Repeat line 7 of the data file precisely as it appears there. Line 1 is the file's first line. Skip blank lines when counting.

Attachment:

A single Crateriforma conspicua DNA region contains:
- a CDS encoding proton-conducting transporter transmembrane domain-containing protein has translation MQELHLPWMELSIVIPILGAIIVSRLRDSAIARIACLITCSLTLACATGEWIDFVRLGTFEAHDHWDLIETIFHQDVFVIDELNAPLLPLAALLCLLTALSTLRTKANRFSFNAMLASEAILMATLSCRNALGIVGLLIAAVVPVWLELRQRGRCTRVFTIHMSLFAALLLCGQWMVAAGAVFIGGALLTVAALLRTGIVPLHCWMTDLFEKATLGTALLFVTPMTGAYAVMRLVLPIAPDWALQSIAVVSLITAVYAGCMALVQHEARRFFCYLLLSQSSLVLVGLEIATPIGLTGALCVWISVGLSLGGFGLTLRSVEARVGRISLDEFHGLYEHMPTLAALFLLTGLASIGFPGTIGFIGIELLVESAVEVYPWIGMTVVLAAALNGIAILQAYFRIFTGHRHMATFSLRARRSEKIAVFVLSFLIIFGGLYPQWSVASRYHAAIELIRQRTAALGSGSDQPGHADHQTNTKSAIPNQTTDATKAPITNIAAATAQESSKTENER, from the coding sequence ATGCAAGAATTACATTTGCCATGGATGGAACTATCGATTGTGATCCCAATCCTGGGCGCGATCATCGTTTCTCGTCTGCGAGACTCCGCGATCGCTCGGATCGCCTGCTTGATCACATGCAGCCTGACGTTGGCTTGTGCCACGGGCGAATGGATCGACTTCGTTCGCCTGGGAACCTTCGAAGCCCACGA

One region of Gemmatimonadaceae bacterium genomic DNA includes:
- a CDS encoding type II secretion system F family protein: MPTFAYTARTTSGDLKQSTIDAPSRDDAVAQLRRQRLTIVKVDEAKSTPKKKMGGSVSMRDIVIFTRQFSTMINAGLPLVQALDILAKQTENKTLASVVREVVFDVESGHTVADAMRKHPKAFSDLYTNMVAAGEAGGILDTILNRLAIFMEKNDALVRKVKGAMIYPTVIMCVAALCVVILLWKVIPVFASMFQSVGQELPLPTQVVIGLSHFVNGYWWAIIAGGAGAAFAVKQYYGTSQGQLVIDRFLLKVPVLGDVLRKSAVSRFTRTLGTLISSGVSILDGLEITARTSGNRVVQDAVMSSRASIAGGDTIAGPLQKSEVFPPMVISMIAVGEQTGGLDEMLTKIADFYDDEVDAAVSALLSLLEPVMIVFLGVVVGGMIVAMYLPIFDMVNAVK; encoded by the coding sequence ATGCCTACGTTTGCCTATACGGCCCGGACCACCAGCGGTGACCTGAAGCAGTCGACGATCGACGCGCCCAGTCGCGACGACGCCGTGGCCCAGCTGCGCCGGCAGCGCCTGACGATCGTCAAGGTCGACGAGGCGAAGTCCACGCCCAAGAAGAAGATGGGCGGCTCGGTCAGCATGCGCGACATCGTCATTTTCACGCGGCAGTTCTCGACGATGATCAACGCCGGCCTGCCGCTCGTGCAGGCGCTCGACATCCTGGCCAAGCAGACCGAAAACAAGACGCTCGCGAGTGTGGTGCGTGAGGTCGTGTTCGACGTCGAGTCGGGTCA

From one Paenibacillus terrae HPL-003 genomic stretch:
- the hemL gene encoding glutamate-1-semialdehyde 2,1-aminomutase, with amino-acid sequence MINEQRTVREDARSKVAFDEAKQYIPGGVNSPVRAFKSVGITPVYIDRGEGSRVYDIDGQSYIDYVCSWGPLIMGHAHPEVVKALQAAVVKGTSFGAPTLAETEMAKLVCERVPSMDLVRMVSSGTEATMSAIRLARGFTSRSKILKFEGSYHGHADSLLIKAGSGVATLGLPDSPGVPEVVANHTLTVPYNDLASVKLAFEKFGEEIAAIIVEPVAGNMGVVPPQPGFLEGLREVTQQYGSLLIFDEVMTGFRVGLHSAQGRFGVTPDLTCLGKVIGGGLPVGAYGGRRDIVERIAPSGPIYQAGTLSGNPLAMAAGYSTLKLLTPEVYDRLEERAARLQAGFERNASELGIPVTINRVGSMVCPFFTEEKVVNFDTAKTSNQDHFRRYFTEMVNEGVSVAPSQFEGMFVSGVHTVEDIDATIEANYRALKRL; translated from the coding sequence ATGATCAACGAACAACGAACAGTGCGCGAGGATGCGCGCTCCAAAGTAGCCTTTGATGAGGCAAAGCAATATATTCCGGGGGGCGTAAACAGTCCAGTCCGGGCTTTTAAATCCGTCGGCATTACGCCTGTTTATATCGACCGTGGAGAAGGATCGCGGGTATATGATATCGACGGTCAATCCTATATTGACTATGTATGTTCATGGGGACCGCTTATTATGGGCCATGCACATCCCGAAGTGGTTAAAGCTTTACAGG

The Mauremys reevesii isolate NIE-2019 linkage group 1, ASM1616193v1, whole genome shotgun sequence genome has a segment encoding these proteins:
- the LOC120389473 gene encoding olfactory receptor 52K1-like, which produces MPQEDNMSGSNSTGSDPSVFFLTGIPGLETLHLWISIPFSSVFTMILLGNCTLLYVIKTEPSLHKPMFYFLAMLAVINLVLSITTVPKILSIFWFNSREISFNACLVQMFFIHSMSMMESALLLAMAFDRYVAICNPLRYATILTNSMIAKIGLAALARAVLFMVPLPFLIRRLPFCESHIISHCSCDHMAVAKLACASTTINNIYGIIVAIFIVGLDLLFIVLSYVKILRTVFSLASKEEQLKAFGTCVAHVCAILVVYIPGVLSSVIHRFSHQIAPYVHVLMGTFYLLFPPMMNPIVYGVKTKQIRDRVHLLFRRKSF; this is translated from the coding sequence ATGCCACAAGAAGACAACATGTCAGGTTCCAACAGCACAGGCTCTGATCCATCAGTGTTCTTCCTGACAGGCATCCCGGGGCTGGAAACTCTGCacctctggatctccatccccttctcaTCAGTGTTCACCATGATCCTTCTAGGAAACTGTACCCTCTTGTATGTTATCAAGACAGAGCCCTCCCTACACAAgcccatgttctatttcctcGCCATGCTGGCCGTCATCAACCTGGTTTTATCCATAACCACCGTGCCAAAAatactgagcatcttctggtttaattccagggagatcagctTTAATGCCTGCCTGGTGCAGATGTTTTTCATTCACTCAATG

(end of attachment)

The Mauremys reevesii isolate NIE-2019 linkage group 1, ASM1616193v1, whole genome shotgun sequence genome has a segment encoding these proteins: